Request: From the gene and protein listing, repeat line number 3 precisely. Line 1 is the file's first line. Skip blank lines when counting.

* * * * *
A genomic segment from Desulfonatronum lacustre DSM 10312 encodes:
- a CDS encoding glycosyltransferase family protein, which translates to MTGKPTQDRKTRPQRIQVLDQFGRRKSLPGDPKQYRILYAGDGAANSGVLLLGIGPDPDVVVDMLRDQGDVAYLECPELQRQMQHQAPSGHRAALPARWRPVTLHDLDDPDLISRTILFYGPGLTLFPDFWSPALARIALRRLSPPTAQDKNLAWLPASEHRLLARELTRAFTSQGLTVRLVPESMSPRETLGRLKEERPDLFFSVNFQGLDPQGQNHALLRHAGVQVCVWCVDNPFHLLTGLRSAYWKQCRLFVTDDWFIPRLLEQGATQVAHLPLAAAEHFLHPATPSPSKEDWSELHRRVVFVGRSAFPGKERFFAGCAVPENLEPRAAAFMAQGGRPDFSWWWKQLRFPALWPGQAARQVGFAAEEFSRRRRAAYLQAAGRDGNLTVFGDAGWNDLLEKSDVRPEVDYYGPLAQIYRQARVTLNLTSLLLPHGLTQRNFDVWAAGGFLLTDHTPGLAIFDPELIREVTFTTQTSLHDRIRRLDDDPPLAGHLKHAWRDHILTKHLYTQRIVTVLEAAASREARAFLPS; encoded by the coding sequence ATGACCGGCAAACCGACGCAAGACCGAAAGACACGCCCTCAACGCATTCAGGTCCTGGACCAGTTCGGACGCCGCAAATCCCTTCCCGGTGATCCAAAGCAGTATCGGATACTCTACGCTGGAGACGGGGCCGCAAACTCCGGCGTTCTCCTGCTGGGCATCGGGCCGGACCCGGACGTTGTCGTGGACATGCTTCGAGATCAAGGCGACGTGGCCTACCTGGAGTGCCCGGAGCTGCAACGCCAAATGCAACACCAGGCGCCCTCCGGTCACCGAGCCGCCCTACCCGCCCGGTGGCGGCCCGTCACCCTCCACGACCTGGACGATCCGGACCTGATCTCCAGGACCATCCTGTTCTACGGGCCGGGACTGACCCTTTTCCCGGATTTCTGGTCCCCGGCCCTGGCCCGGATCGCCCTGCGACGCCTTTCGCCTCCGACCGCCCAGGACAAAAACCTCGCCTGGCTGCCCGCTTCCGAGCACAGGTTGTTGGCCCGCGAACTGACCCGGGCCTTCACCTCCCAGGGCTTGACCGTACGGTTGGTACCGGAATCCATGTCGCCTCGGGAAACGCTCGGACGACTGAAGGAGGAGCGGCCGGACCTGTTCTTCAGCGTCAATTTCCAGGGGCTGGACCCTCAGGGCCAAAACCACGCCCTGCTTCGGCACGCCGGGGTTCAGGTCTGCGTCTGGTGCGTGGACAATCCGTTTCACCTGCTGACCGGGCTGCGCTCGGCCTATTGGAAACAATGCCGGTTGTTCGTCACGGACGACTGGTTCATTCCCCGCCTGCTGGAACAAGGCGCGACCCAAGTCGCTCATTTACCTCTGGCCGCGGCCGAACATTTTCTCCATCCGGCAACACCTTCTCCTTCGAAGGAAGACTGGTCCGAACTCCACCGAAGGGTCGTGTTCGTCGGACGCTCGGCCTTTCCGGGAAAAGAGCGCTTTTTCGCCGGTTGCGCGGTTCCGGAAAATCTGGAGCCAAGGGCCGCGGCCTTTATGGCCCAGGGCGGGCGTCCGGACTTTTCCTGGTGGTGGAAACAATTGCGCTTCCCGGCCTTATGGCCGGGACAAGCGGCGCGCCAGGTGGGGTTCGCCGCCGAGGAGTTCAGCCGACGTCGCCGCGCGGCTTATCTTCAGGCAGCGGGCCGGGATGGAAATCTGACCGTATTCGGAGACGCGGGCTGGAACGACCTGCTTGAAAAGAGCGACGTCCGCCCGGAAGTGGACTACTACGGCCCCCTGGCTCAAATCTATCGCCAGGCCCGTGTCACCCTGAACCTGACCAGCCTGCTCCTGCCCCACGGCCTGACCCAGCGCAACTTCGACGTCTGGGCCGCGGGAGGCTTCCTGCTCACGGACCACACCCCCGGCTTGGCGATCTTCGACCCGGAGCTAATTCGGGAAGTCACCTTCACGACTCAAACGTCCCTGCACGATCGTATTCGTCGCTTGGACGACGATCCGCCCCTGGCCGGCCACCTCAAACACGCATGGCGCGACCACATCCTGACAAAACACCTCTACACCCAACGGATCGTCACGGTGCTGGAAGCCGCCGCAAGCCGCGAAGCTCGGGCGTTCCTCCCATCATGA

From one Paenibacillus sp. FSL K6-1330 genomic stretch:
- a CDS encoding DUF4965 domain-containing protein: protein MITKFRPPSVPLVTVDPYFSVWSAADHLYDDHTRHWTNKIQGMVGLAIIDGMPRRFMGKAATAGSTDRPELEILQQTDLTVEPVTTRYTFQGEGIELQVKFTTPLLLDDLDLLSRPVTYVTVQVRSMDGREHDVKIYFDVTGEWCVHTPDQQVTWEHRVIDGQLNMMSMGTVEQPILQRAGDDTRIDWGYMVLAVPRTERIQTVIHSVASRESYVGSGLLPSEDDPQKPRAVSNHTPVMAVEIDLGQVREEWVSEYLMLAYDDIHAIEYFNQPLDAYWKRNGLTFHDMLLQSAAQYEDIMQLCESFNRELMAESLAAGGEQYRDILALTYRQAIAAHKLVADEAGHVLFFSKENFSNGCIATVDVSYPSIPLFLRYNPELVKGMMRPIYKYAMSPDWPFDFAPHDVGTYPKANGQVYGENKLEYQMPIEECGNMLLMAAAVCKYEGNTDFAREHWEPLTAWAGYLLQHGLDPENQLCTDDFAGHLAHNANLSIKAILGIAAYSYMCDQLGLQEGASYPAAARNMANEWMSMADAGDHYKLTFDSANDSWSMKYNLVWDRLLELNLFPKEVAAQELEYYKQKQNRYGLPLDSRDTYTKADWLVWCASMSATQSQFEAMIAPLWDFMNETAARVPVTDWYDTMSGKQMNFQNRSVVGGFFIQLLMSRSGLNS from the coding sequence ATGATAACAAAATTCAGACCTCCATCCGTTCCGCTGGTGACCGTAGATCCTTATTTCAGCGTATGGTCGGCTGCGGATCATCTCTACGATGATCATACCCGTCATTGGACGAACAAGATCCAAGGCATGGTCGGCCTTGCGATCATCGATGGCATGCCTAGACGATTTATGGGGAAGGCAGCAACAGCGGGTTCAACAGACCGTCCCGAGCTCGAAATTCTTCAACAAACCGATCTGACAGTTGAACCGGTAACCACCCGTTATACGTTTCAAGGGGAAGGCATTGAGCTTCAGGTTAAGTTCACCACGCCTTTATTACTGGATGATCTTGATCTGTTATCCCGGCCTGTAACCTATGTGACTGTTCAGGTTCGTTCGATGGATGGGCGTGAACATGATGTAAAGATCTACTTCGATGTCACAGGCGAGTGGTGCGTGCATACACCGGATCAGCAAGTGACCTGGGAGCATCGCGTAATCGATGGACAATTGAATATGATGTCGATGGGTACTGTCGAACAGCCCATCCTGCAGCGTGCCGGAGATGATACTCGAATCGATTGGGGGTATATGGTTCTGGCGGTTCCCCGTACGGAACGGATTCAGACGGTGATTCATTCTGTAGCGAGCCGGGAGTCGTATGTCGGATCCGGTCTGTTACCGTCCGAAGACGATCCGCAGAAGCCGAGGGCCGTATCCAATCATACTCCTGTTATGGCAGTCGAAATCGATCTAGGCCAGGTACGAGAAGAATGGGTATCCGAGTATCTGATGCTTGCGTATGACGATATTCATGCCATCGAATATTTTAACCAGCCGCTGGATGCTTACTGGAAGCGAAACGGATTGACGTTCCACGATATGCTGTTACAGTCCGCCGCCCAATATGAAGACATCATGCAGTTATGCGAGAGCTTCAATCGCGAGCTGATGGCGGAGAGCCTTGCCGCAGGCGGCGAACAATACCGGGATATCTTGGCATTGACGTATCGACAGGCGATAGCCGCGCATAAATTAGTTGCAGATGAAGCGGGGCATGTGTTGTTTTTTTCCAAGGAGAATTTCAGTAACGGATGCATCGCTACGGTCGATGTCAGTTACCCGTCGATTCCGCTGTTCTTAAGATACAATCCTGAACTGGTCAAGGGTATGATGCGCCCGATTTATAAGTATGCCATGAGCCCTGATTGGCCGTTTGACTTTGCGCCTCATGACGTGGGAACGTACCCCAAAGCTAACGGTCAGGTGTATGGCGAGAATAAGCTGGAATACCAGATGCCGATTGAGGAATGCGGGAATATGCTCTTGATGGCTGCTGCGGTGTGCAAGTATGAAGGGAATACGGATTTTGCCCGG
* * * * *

From one Paenibacillus sp. FSL K6-1330 genomic stretch: